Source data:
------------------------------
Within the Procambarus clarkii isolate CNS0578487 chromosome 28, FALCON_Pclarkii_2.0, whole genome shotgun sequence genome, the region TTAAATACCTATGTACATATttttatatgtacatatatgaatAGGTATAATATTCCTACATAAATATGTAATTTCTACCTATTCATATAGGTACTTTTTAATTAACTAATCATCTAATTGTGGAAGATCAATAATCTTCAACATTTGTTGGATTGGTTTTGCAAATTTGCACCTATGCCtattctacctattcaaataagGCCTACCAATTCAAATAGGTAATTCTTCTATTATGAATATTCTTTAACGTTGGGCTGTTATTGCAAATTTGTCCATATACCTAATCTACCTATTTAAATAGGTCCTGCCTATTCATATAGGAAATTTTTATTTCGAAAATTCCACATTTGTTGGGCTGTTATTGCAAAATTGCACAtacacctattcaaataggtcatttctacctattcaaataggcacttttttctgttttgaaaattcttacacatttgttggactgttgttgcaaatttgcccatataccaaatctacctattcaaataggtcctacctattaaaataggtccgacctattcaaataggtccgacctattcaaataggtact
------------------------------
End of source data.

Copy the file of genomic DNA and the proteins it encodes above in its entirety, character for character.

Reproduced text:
Within the Procambarus clarkii isolate CNS0578487 chromosome 28, FALCON_Pclarkii_2.0, whole genome shotgun sequence genome, the region TTAAATACCTATGTACATATttttatatgtacatatatgaatAGGTATAATATTCCTACATAAATATGTAATTTCTACCTATTCATATAGGTACTTTTTAATTAACTAATCATCTAATTGTGGAAGATCAATAATCTTCAACATTTGTTGGATTGGTTTTGCAAATTTGCACCTATGCCtattctacctattcaaataagGCCTACCAATTCAAATAGGTAATTCTTCTATTATGAATATTCTTTAACGTTGGGCTGTTATTGCAAATTTGTCCATATACCTAATCTACCTATTTAAATAGGTCCTGCCTATTCATATAGGAAATTTTTATTTCGAAAATTCCACATTTGTTGGGCTGTTATTGCAAAATTGCACAtacacctattcaaataggtcatttctacctattcaaataggcacttttttctgttttgaaaattcttacacatttgttggactgttgttgcaaatttgcccatataccaaatctacctattcaaataggtcctacctattaaaataggtccgacctattcaaataggtccgacctattcaaataggtact